The science of shooting a shotgun
Date posted: March 21, 2013
It was a news photo of a prominent individual shooting a shotgun, and let’s just say that what I saw told me that there was much to be desired. Maybe you saw it. So it got me thinking about how we are approaching shotgun season.
No, not the bird-hunting season — we have a while to wait for that — but the time when the snow goes off and we break out the scatterguns and head out to the trap and skeet ranges or the sporting-clays course. During the spring and summer there’s nothing better than burning a couple of boxes of shells each week to tune up our skills at shooting-flying and alleviate a multitude of frustrations. So here are some tips for shooting good from someone who’s shotgunning is not quite all that.
Before anything else, and this not a tip but more of an injunction, never, not even after playing cards with a man named Doc or eating at a place called Mom’s, never shoot without proper eye and hearing protection. Period.
First: Get your eyes checked. This does not involve an optometrist, but it is surprising how many shooters do not realize they are cross-eye dominant. And what, pray tell, is that?
Just as you can be right- or left-handed, you can be right- or left-eyed. And sometimes your “master” eye is the opposite of your handedness. This is actually an advantage for baseball pitchers by placing their dominant eye closer to the plate. For shotgun shooters, it sort of sucks — it makes us cross shoot.
There are ways to remedy this by taping over the lens on our shooting glasses in front of the master eye, but before that we need to determine which eye that may be. A simple test is to pick out a small spot on the wall and with both eyes open quickly point at the spot with the index finger of your dominant hand. Now, keeping your finger on the spot, close one eye, open it, then close the other. Looking with your dominant eye, your finger won’t move. With your non-dominant, your finger will be pointing off from the spot.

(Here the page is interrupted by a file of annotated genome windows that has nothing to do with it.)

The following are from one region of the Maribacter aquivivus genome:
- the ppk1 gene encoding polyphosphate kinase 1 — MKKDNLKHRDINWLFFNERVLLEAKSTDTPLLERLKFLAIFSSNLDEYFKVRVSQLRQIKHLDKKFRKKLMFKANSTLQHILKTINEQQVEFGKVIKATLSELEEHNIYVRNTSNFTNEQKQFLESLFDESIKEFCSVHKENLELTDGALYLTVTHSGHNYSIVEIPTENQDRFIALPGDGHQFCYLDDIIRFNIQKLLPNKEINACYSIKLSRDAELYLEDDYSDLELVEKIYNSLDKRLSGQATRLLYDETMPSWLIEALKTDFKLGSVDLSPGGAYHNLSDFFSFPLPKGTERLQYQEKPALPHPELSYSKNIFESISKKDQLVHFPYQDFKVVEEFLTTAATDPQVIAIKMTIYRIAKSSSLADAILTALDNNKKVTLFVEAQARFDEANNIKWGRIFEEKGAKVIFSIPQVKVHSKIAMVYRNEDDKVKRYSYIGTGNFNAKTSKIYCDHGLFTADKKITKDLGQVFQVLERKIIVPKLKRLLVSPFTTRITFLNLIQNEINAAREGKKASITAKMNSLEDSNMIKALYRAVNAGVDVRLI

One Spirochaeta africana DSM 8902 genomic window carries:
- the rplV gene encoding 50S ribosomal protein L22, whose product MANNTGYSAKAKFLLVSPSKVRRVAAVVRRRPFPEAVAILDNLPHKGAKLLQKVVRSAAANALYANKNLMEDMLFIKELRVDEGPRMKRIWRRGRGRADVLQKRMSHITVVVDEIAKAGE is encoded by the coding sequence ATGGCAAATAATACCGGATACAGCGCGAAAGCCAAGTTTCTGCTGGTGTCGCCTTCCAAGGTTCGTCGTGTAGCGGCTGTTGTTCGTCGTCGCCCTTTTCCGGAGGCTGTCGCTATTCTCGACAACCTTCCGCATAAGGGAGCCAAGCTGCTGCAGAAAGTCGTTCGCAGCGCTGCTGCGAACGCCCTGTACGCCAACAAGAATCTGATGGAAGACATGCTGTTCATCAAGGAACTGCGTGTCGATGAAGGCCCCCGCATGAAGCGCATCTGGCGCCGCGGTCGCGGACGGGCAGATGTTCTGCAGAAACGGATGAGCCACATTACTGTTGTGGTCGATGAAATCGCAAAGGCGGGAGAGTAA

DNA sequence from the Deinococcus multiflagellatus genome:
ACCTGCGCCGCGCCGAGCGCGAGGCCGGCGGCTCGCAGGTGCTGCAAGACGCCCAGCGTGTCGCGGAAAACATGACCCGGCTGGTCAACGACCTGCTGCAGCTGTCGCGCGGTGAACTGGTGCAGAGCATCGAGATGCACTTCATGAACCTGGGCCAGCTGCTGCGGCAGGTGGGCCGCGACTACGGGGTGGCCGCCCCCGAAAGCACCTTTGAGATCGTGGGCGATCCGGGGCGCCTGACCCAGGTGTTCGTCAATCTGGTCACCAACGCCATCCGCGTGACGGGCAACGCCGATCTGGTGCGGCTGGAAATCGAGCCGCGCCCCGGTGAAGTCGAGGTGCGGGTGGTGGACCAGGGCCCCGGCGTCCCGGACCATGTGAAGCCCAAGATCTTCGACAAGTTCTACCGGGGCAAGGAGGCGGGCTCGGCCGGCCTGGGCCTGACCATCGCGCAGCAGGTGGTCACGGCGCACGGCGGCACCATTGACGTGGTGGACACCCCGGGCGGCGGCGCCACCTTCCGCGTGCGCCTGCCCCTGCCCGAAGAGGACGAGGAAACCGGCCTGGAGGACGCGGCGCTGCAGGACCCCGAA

Second: Shoot with both eyes open. You do not aim a shotgun, you point it. Leaving both eyes open, even if you have taped over one of the lenses, is the natural way to point and it still permits full peripheral vision, which is critical in picking up a flying target.
Third: Think of one of those classic boxer poses–weight balanced between both feet, upper body leaning in, elbows bent, hands up, one forward, one back. Now stick a shotgun in the picture. There you have the proper shooting stance, except for…
Fourth: Keep your head down. A shooter’s eye is the rear sight on a shotgun, so the right stock fit is essential so that every time you “cheek” the gun, your eye lines up in exactly the same position. And keep the butt firmly against your shoulder–it will make the recoil hurt much less.
Fifth: When shooting targets, start out by pointing where you expect to break the “bird,” then without moving your feet, turn your body back toward the trap so you can pick up the target when it is released.
Your body then uncoils back into the natural shooting position where you will break the clay pigeon.
Sixth: Follow through with your shot–swing, pick up the bird, cover it with your muzzle, pass through it, shoot and continue to swing. (On a real bird the way to remember is “butt-belly-beak-bang!”)
Seventh: Trigger pull on a shotgun is different from that on a rifle. Instead of a slow, deliberate pull until the shot breaks, a shotgun shooter essentially “slaps” the trigger with his finger.
The trigger should not be “jointed,” that is, fired with the first joint of the index finger, but with the tip, ideally with the trigger between the fingerprint whorl and the crease.
Eighth: Do not load your gun until you are at the shooting line and are ready to call for the target. As soon as you have finished your shot, break the action or pull open the bolt.
That’s not everything, but it’s enough to get started. Do all that, and you will look good in the picture.
Tom McIntyre is a contributing editor to Sports Afield and Field & Stream magazine.